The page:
What is Epi-LASIK?
Epi-LASIK is a laser vision correction procedure designed to treat myopia (nearsightedness), hyperopia (farsightedness), and astigmatism. Unlike LASIK eye surgery, Epi-LASIK does not require the creation of a corneal flap. As a result, people with thin corneas or other conditions that could contribute to LASIK complications may be well-suited for the Epi-LASIK procedure; they may also be good candidates for PRK surgery or the placement of implantable contact lenses.
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Before Epi-LASIK Surgery
Who can have Epi-LASIK?
If you are considering LASIK, but your doctor says you need Epi-LASIK instead, ask why.
It's not for everyone, but many surgeons who perform Epi-LASIK consider it a better option than LASIK for some patients. These include people who have thin corneas, with insufficient tissue for a good LASIK flap.
Epi-LASIK also may be safer than LASIK for people who have professions or hobbies that increase the chance of being hit in the eye (such as soldiers, police officers, boxers and racquet sports enthusiasts) because there's no risk of the flap being dislodged.
If you have Epi-LASIK, you will likely experience some discomfort after the procedure. This is usually manageable with over-the-counter painkillers. The discomfort after Epi-LASIK is reportedly less than that experienced after PRK or LASEK.
Benefits of Epi-LASIK
A comparison of PRK, LASEK, and epi-LASIK investigated 100 instances of both LASEK and PRK, along with 97 instances of epi-LASIK, involving patients who had relatively high myopia prior to their procedure. Levels of post-operative pain, uncorrected visual clarity, and corneal haze were measured on days one, four, and seven, and then in months one, three, and six. A final follow-up was done one year following surgery.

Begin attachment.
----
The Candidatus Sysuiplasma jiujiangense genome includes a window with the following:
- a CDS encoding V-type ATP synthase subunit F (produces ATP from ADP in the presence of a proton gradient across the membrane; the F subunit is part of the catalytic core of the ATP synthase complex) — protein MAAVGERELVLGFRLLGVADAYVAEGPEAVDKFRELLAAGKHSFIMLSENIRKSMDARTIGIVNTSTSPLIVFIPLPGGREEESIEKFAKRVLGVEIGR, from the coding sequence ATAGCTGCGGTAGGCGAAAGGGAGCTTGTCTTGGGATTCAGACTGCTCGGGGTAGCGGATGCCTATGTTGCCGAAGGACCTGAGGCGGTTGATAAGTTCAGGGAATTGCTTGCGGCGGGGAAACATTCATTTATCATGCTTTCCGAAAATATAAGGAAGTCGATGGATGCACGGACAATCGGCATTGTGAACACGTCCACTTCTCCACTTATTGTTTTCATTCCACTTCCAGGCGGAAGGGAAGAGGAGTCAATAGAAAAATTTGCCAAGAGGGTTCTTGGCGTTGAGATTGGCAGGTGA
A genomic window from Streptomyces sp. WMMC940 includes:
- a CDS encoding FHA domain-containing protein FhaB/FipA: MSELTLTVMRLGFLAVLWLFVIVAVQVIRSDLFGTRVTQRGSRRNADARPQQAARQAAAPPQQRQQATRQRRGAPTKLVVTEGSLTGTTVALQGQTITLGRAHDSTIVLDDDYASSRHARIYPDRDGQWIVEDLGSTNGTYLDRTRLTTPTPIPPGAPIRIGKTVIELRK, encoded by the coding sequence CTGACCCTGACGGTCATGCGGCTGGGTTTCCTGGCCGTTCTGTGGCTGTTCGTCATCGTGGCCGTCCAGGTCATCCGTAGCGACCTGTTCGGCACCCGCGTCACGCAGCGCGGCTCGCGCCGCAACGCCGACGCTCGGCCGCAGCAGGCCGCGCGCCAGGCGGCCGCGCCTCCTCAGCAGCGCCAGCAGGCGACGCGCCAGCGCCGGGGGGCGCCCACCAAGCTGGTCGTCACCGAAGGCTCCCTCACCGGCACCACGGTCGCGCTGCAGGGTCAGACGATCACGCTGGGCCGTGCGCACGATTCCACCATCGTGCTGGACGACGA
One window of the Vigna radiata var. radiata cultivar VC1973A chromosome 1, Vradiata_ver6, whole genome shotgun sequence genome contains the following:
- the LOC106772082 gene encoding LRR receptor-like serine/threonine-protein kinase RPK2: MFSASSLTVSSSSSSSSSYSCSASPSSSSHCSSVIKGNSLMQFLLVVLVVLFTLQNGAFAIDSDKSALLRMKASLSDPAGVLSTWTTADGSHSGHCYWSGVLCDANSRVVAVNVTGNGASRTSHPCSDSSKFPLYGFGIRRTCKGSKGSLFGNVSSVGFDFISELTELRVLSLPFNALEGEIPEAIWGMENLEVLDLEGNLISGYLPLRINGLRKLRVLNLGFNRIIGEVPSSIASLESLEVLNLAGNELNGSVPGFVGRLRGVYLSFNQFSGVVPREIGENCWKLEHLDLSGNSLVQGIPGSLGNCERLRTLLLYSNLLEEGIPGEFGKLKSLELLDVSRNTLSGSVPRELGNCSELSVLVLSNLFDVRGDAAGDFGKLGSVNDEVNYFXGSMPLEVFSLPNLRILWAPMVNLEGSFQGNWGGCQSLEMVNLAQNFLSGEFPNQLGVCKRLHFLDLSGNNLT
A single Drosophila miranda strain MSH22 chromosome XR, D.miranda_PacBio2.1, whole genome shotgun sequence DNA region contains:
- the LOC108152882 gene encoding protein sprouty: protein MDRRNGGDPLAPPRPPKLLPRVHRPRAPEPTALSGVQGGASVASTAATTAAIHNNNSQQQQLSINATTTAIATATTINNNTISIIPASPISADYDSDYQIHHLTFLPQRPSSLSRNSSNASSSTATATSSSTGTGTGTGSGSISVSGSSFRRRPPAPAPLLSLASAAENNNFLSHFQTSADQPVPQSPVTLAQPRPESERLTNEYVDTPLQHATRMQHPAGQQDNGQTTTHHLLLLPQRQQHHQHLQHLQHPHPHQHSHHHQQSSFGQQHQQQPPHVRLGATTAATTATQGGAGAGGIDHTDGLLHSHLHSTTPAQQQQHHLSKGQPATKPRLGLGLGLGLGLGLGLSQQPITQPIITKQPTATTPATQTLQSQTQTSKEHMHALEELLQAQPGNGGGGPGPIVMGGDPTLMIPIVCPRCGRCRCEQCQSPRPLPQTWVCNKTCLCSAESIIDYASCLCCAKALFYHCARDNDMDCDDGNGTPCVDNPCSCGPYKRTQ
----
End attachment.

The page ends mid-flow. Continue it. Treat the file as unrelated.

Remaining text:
Patients who had undergone epi-LASIK reported less post-operative pain in general, but in particular, in the first and fourth days after surgery. However, visual recovery was better in the PRK group in the first week. By the fourth week after surgery, or one month, all three types had equal visual recovery, so none are better overall than the others.
Among those who had undergone epi-LASIK, there was less corneal haze reported at the six-month and one-year follow-up points compared to LASEK and PRK. The procedure has greater benefits in reducing pain on a short-term basis and reducing visual side effects on a long-term basis.
Other reports from eye surgeons found that there was greater visual recovery in the short term after surgery, allowing for bilateral procedures, which increases convenience for the patient. In 2017, one surgery group reported that on the first day after the operation, 60 percent of eyes had 20/40 or better vision; in contrast, about 20 percent of people who had LASEK or a similar procedure involving an alcohol solution reported the same results. At three days after the operation, 75 percent of epi-LASIK patients reported 20/40 vision or better; and at one week, 90 percent reported 20/40 or better vision. When epi-LASIK was performed bilaterally, 75 percent of patients reported that they had 20/40 or better vision within one day after surgery.
Additionally, epi-LASIK is a little faster than LASIK, LASEK, or PRK. One surgeon reported that epi-LASIK took between three and five minutes per eye compared to traditional LASIK, which takes about 30 minutes total. The costs of epi-LASIK are comparable to LASIK, and there may be some insurance coverage.
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Risks of Epi-LASIK
Although epi-LASIK is intended to reduce complications compared to LASIK, PRK, and LASEK, more recent studies do not show that this is inherently the case. The study referenced above is one that shows less pain and better vision overall, but other studies suggest that there is not a significant improvement for larger survey groups. There are also other side effects that are still a small risk after epi-LASIK, just like LASIK or LASEK procedures.